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Edibles Processor Confident Inconsistent Testing Results Can Be Resolved Through Collaboration with Cannabis Labs

Dec 18, 2018

Edibles Processor Confident Inconsistent Testing Results Can Be Resolved Through Collaboration with Cannabis Labs

Credit: Azuca on Twitter (@Azuca_co)

Jack Rudd

Managing Editor

As states across the United States legalize medicinal and recreational cannabis use, cannabinoid-infused edibles have quickly become one of the most popular products on dispensary shelves. For many consumers, this is the first impression and experience of the cannabis industry. Edibles, however, have gained a reputation for being variable in their potency. This situation has left edibles processors and analytical laboratories fighting to find and address the sources of variability in edibles potency. Variable results represent a challenge that everyone is very keen to resolve to improve consumer confidence, reduce costs and increase product consistency.

To discuss how processors work with cannabis testing labs and the crucial role this relationship plays we spoke to Kim Rael, CEO of Azuca – a producer of innovative, fast-acting cannabis edibles. Kim was also keen to discuss the importance of collaboration in resolving these variability-related challenges and what her experiences at Azuca have taught her.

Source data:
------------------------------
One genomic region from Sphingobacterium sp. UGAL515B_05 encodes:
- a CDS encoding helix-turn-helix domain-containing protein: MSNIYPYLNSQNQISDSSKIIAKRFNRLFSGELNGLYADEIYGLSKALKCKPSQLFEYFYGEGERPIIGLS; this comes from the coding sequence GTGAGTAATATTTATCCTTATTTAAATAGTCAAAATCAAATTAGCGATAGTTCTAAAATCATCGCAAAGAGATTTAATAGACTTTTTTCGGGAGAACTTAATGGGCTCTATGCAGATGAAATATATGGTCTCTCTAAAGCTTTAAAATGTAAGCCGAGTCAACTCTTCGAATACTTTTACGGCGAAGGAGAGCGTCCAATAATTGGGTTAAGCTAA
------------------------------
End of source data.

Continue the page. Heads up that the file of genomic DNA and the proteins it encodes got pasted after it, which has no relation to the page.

Jack Rudd (JR): How does Azuca develop and optimize its formulations to meet customers’ needs?


Kim Rael (KR): Azuca brings to consumers the perfect intersection of culinary quality and innovative technology. We have three patents pending on our technology to make edibles fast-acting, predictable and micro-dosable. Most people experience the onset of our products within 15 minutes, and some as quickly as 2 minutes. We do this by making cannabinoid molecules hydrophilic, or “water friendly.”  (You know, oil and water don’t usually like to hang out together.) Our proprietary process essentially enrobes the cannabis molecule so that your body can absorb it through the soft tissues in the mouth and digestive tract. Traditional cannabis edibles are processed by your liver, which is why the onset time is so long and unpredictable.